Director Peter Sellars doesn't consider what he's done with Bach's version of the Passion story narrative theater. Instead, Sellars thinks of his "ritualization" as more of a prayer or a meditation. He had the chorus, vocal soloists and even some of the Berlin Philharmonic players memorize the piece, freeing them from their sheet music to become actors in the story.
The musicians "aren't performing out, but they're performing in — to each other," Sellars says in an video interview. "And what you're getting is a community engaging with itself, and you're watching a community work through issues together."
As Bach's opening waves of sound pour out with a double chorus singing "Come ye daughters, share my mourning," the choristers themselves are walking dejectedly about the stage, heads lowered in grief. In the aria "Gebt mir meinen Jesum wieder," there's a face-off between bass Thomas Quasthoff, who pleads "Give me back my Lord," and violinist Daishin Kashimoto, whose agitated runs mimic Quasthoff's frustration.
These interactions extend to the viewer. Sellars' surprisingly simple ideas draw us deeply into the drama and prove enormously moving. It's practically impossible not to feel emotionally spent afterward.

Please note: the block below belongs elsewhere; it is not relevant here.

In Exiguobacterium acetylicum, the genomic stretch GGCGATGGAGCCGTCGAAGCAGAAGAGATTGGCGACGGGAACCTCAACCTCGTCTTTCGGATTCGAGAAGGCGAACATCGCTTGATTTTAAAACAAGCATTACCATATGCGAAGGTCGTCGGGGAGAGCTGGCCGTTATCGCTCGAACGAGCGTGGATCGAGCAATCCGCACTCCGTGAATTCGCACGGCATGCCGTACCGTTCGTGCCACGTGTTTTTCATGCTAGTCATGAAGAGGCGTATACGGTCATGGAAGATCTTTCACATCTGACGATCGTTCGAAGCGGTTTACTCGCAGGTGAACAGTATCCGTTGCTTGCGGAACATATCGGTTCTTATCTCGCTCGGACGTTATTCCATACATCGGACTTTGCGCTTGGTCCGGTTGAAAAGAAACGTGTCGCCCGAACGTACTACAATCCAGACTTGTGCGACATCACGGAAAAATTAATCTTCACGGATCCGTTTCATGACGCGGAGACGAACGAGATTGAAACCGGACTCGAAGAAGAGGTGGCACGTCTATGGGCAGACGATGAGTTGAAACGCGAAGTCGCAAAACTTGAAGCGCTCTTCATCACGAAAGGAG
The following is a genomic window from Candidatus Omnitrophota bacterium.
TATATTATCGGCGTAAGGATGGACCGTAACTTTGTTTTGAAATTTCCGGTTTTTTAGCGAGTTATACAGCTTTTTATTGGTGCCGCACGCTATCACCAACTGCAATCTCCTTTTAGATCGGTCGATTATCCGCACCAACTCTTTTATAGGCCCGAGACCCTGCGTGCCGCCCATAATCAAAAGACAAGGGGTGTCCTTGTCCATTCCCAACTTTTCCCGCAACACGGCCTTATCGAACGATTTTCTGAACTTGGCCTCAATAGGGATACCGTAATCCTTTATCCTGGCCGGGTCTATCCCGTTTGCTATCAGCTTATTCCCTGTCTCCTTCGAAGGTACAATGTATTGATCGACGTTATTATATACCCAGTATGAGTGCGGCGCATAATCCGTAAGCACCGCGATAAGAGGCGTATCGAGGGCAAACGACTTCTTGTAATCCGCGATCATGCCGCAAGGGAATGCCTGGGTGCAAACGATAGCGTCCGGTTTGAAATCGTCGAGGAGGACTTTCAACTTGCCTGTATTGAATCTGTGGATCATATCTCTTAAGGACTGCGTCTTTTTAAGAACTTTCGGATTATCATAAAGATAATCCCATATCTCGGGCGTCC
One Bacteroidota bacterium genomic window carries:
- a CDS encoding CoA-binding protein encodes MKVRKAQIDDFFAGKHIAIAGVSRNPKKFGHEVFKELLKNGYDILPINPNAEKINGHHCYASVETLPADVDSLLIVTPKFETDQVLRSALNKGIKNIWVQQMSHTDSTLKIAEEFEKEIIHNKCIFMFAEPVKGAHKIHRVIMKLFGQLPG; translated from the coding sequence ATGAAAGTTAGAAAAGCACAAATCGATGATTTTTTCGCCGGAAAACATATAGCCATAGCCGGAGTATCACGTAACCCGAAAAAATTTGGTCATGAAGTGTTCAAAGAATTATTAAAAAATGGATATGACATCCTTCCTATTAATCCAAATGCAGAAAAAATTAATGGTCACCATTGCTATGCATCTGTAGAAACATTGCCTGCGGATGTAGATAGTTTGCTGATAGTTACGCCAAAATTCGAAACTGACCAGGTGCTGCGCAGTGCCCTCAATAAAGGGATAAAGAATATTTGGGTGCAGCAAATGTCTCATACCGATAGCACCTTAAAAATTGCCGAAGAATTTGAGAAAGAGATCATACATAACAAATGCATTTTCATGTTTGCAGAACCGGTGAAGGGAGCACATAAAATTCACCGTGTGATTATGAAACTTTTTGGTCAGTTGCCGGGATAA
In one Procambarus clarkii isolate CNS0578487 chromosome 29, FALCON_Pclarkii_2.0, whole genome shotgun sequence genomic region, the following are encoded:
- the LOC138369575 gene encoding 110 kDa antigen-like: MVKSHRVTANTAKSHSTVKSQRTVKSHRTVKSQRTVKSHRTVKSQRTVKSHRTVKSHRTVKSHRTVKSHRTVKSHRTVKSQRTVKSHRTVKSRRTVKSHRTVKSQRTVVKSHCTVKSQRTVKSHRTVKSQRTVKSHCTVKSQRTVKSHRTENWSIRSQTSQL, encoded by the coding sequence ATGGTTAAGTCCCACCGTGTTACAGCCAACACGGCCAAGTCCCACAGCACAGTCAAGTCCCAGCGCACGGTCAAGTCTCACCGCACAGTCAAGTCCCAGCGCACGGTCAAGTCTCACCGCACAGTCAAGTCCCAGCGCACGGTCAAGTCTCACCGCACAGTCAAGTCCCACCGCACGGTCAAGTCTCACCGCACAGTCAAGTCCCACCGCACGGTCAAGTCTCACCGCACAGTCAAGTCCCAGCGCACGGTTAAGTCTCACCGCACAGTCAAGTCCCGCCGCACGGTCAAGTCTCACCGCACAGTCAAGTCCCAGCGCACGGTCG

I can only imagine how much more powerful Sellars' heightened sense of community must have been for the audience. This live performance, conducted by Simon Rattle exactly two years ago, is tailored to the Philharmonie, a concert hall laid out with a stage that allows patrons to surround the musicians. Some of the chorus even ventures into the audience.
It helps to have a dream cast of players. British tenor Mark Padmore, so keyed into Bach's word painting as the Evangelist (the principal narrator, but in this version also acting as Jesus), gives a dramatically rich, multi-layered performance that stands as one of his foremost achievements. Like Padmore, most of the vocal soloists specialize in song repertoire, giving them an edge in applying dramatic meaning to every word. Quasthoff's arias are by turns feisty and bittersweet, and mezzo-soprano Magdalena Kožená's beauty of tone and sensuous drama make up for her less than incisive German diction.
Religious convictions aside, Bach's melodies, with their sweetness, suffering and fortitude, tell a story with universal sensibilities: loyalty, loss and hope for a better future.
"Bach wrote the music for us to place everything we hope and care about into the vessel of this music," Sellars says. "And the music will not only carry it but elevate it."
The DVD is on the orchestra's own label and available exclusively at its online store.
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